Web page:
NEW YORK, Feb. 1 (UPI) -- Extend the bosom! Diminish the waist! Widen the hips and derriere!
Those have been the major dictates of the art of fashion in its effort to transform the bodies of women -- and men -- over the centuries and are the subject of this year's Costume Institute spectacular that traditionally welcomes the New Year at the Metropolitan Museum of Art, remaining on display through March 17.
The exhibition marks the return to the institute of Harold Koda as chief curator and keeper of the flame lit by the legendary Diana Vreeland when she began creating thematic fashion exhibits for the Metropolitan as a special consultant in the 1970s. These shows have become one of the museum's most popular attractions, attracting hundreds of thousands of visitors of all ages.
"My dream is to save women from nature," Christian Dior confessed when he ruled the 20th century fashion world and recreated some of the design artifices and manipulations that had been popular in the 18th century and even earlier. He would have approved of the descriptive title of the show at the Metropolitan, "Extreme Beauty: The Body Transformed."
More than 100 garments, truly costumes in a theatrical sense, are on display along with accessories that document the strategies used to alter the human silhouette to conform to shifting concepts of beauty from the 16th century onward. These are densely arranged and awkwardly labeled in the Costume Institute's claustrophobic exhibition space and require a certain amount of concentration on the part of the viewer.
Some fashion conceits stand out even more than others in attention-getting construction. These include side-panniered skirts that made it difficult to get through doorways, hoop skirts supported by wired cages or crinolines, bustles that rode atop stiffened waist attachments, bosom-lifting, waist-cinching corsets and bustiers (for both men and women) designed as under-garments or as outer wear, and inflated and puffed sleeves.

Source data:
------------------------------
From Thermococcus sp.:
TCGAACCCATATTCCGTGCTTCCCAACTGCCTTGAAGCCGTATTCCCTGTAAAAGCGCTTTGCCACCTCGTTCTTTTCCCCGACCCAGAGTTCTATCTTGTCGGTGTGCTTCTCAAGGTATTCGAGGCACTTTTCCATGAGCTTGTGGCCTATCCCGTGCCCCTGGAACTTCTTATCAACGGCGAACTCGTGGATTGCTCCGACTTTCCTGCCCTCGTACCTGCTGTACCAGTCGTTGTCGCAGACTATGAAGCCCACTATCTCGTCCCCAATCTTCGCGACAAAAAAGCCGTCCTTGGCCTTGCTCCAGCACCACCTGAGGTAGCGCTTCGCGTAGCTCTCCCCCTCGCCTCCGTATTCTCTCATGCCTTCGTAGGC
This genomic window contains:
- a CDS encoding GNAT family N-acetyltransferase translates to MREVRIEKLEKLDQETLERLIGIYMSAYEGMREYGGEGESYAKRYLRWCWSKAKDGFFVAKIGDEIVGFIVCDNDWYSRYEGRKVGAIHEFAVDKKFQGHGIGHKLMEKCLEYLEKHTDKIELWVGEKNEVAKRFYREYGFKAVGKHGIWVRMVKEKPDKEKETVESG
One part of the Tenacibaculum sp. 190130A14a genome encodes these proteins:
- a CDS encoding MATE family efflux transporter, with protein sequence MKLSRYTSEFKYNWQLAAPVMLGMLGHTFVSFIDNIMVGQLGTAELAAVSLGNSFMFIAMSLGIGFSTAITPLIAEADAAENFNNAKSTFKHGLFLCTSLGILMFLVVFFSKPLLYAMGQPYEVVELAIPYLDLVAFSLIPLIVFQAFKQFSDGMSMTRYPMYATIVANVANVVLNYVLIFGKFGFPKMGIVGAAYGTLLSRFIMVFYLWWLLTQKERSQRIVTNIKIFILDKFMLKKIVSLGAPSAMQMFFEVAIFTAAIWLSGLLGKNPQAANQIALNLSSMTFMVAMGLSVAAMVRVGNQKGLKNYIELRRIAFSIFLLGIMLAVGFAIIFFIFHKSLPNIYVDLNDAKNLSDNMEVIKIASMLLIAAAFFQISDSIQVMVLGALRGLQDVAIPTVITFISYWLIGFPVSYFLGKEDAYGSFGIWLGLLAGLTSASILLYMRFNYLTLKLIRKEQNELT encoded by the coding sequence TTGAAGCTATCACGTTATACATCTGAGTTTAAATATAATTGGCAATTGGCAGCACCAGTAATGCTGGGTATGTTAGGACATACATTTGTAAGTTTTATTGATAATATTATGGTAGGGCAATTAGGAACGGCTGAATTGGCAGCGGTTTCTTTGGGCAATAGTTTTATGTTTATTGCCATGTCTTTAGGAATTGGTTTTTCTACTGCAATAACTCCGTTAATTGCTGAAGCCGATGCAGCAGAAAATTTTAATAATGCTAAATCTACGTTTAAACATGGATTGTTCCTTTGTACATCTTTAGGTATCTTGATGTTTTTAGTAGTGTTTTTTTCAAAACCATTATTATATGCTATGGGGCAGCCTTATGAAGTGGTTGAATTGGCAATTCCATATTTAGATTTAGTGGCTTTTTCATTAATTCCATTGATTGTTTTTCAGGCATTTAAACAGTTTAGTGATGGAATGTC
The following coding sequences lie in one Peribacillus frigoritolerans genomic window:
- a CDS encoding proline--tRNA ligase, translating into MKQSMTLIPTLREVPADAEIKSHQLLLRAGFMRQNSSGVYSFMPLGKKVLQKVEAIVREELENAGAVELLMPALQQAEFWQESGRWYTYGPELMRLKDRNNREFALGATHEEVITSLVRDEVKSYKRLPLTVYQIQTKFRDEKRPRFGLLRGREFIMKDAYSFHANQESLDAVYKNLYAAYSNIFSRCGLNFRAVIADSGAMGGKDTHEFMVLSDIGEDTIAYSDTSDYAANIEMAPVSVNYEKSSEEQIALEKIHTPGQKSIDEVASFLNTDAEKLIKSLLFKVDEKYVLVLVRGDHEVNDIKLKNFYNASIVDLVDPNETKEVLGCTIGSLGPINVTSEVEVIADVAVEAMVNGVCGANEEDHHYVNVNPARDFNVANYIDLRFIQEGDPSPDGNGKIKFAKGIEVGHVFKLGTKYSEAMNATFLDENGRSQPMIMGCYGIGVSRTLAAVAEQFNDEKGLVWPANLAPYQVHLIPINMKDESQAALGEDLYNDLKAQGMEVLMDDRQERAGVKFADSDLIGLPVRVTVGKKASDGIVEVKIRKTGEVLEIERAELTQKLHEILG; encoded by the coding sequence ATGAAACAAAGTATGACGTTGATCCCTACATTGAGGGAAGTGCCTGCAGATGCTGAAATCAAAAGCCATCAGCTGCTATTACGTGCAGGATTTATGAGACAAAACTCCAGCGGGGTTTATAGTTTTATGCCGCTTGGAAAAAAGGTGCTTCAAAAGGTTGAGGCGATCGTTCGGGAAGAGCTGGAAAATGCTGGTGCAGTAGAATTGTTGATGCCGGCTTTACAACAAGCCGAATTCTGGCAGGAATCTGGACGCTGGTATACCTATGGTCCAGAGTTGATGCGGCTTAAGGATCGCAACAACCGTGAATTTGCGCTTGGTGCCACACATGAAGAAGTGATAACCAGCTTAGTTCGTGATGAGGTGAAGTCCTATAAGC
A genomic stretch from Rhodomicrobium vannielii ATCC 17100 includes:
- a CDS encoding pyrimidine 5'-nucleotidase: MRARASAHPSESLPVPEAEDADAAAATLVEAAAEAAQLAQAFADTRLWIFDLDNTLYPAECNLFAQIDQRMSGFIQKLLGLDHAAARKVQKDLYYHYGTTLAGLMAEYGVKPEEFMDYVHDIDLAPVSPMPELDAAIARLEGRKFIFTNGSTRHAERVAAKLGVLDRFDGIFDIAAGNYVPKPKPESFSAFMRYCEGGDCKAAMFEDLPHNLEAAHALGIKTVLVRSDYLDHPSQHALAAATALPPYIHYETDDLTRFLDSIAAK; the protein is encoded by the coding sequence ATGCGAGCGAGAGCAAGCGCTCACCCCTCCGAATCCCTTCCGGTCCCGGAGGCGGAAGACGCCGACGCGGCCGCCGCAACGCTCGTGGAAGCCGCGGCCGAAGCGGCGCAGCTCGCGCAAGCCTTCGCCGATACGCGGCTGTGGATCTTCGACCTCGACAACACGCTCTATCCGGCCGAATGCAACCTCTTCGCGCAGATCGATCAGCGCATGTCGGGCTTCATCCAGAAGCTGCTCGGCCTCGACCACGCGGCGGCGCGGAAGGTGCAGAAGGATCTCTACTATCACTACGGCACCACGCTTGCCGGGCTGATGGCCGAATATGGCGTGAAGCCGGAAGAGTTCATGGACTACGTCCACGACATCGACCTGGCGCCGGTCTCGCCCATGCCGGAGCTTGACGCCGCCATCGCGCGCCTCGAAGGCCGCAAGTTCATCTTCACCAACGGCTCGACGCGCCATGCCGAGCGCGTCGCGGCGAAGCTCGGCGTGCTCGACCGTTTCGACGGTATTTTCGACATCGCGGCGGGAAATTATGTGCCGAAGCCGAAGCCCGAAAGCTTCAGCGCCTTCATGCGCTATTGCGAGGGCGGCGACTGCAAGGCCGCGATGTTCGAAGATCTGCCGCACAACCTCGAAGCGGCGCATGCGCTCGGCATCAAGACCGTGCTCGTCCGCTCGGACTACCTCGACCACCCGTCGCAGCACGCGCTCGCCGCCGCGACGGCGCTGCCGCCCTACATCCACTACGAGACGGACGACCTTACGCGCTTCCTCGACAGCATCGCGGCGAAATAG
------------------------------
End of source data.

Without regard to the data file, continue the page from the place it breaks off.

Shoes lifted the feet on stiletto heels and platforms of amazing variety and height, and
silk brocade slippers emphasized the tiny size of "lotus" feet disfigured by infant binding popular in China. Necks were stretched to swan length by brass coils in tribal Burma. Men's reproductive organs were emphasized by encasing them in gourds in New Guinea and in metal and cloth pouches in 16th century Europe.
There seems to be no end to the extremes of vanity, especially in the fashions created by contemporary designers such as Thierry Mugler, Alexander McQueen, Junya Watanabe, Walter Van Beirendonck, Jean Paul Gaultier, Viktor and Rolf, Issey Miyaki, Junko Koshino, Christian Lacroix, Rei Kawakubo, and John Galliano, all of whom are well represented in the show.
Many of their most eye-popping creations are designed solely attract the attention of fashion critics and writers to a designer's runway shows and for subsequent publicity purposes. They are not designed for actual wear in the real world, whereas most of the vintage costumes on display were designed for everyday wear and were worn by a sizable segment of the population. This is a distinction the show fails to make and is its one serious flaw.